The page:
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The Art of
Being Deaf: A Memoir|
The odd thing was, I could not forget the certainty in the psychologist’s voice. It haunted me. He had repeated his question about my deafness once more, rephrasing it for emphasis: “It must surely have had a profound impact on you as you were growing up.” I felt unsettled by his words. I was assailed by doubt and wondered why I felt so jarred by a question that I had, for most of my life, shrugged off.
I mulled over the basic facts of my biography. I was the sole deaf child in a family of five muddling along during the 1950s and 1960s in a weatherboard war commission house at The Grange, a Brisbane suburb. It had closely mowed lawns, a creek at the bottom of a hill, a lolly shop crammed with God-knows-what other crazy trinkets, a bakery with faded awnings that sold white sponge cakes with pink icing, and a butcher shop with sawdust on the floor and slabs of beef with purple stamps on the skin strung up on long, grey steel hooks. The local milk-bar gave off a hopeful air of danger: young men in tight jeans—hair slicked back into a quiff with Brylcreem, and Craven A cigarette packs tucked up their T-shirt sleeves—hung out there; their ponytailed girlfriends were draped around them.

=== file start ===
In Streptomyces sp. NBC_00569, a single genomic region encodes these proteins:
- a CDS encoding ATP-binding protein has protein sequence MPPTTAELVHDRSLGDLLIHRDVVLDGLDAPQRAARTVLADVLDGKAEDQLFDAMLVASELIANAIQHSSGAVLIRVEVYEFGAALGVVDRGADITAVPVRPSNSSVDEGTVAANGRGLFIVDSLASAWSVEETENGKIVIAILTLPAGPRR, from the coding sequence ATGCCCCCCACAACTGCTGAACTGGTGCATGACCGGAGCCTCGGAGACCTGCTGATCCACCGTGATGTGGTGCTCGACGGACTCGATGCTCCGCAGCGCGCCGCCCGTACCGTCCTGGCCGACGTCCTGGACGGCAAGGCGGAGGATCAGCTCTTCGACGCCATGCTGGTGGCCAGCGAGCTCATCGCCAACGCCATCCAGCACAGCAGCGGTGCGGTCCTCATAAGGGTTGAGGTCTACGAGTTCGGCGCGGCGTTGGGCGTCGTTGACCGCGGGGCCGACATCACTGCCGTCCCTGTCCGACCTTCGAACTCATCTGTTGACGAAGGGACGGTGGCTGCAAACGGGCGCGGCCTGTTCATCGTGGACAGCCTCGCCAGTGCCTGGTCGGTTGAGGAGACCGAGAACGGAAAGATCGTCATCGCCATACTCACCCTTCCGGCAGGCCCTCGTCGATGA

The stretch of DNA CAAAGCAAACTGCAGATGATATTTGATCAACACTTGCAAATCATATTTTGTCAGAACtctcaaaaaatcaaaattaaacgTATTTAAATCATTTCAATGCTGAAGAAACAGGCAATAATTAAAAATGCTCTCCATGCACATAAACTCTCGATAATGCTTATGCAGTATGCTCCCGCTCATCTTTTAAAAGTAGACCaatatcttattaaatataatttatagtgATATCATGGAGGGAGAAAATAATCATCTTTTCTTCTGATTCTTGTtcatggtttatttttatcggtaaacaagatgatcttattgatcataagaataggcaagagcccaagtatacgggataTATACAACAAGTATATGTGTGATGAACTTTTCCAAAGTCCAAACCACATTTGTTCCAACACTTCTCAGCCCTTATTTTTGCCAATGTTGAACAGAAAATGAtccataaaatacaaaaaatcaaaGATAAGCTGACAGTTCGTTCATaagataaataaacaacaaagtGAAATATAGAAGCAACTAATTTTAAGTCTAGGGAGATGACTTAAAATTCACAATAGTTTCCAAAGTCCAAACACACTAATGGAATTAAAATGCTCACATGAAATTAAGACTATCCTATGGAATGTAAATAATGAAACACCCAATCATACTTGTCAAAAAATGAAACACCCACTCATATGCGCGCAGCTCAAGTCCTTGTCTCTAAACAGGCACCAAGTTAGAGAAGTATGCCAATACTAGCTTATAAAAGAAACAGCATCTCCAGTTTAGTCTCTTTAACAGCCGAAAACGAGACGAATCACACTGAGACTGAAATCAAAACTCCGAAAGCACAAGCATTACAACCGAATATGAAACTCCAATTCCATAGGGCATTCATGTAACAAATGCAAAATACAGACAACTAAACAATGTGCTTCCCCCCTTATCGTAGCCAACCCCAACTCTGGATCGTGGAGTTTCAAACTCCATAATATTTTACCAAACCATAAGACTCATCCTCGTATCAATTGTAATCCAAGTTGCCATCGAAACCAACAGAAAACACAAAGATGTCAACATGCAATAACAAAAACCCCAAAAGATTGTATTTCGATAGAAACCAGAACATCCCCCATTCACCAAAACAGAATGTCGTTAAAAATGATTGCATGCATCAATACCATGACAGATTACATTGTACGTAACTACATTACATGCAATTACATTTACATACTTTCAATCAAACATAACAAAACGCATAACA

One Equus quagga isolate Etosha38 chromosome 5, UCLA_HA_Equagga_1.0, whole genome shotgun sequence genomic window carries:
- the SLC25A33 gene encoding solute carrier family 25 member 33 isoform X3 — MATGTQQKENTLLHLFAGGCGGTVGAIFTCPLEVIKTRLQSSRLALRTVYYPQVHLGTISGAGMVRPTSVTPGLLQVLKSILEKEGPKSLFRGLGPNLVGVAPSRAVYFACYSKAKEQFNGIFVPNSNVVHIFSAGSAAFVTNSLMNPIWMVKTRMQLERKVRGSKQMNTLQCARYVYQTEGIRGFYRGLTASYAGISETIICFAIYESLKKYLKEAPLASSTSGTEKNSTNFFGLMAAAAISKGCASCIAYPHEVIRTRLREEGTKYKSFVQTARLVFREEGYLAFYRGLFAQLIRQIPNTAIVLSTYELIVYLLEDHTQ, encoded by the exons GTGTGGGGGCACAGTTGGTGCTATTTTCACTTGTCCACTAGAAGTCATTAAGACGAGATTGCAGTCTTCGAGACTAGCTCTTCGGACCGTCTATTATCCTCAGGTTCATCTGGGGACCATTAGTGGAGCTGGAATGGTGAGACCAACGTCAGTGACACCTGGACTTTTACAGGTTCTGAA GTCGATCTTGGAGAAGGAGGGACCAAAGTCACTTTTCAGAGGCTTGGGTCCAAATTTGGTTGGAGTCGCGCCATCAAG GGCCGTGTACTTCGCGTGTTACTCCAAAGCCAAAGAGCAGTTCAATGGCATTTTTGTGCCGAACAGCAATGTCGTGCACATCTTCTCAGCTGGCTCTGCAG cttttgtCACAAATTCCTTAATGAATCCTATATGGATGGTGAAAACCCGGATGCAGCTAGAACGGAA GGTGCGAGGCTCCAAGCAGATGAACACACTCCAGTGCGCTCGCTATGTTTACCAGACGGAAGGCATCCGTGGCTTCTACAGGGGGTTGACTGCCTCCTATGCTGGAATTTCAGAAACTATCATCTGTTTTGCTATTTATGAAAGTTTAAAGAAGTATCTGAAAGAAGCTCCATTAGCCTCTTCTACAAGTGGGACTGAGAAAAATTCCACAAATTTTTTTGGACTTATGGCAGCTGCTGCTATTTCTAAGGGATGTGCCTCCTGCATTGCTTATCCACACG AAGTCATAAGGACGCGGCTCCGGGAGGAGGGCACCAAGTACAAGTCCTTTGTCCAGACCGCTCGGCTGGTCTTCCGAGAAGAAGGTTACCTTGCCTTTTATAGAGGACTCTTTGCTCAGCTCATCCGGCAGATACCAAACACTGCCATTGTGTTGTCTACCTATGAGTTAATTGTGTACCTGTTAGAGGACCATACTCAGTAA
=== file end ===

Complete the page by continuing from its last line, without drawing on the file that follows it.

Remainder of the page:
My father, Jimmy Mac, once a “Ledger Keeper” for the Mobil Vacuum Oil Company, had served as a corporal in the Australian Imperial Force (AIF) during World War II in Ceylon and New Guinea. He had also served as a boxing official at the 1956 Melbourne Olympic Games, having earlier won fame and been written up in the Brisbane Courier Mail as a “bright little bantamweight” and “one of the best lightweight boxers in North Queensland” with a “dandy left, and a good right [who] steps into his punches pivoting on them well.” My memories of him stemmed from his days as a tally clerk on the wharves during the week and a bookie on Saturdays. Everywhere he went, he wore his felt hat with the little feather in the band. He would have worn it to shield his Irish complexion from the burn of the Queensland sun, but he probably also fancied it for its flair. He had a gift for telling stories that made people laugh. He even made himself laugh.
My mother, baptized Eloise but known to all as Jackie, was a curvily petite woman with a broad smile and green eyes that hinted at secrets she might share—if pressed—in exchange for a chat and a cigarette. She spent her childhood on a cherry orchard in Young before leaving at the age of fifteen to work as a nurse in wartime Sydney. Black-and-white prints snapped by roving photographers in the city streets at that time show her in the company of friends, all laughing as if life’s comedy was theirs to enjoy forever. She met my father in North Queensland in one of those postwar romances when time was still an enemy of promise, and love had to be grasped in a quick foxtrot around the floor to the sound of a saxophone, lest it be swallowed up by yet another war, another Depression, another something terrible. Jimmy Mac sent Jackie a gilt-edged postcard—pink-golden sun setting on a palm-tree fringed beach—embossed with the words “Memories of Magnetic Island.” On the back, he had written in his convent-bred penmanship, “Mine are happy. Are yours?”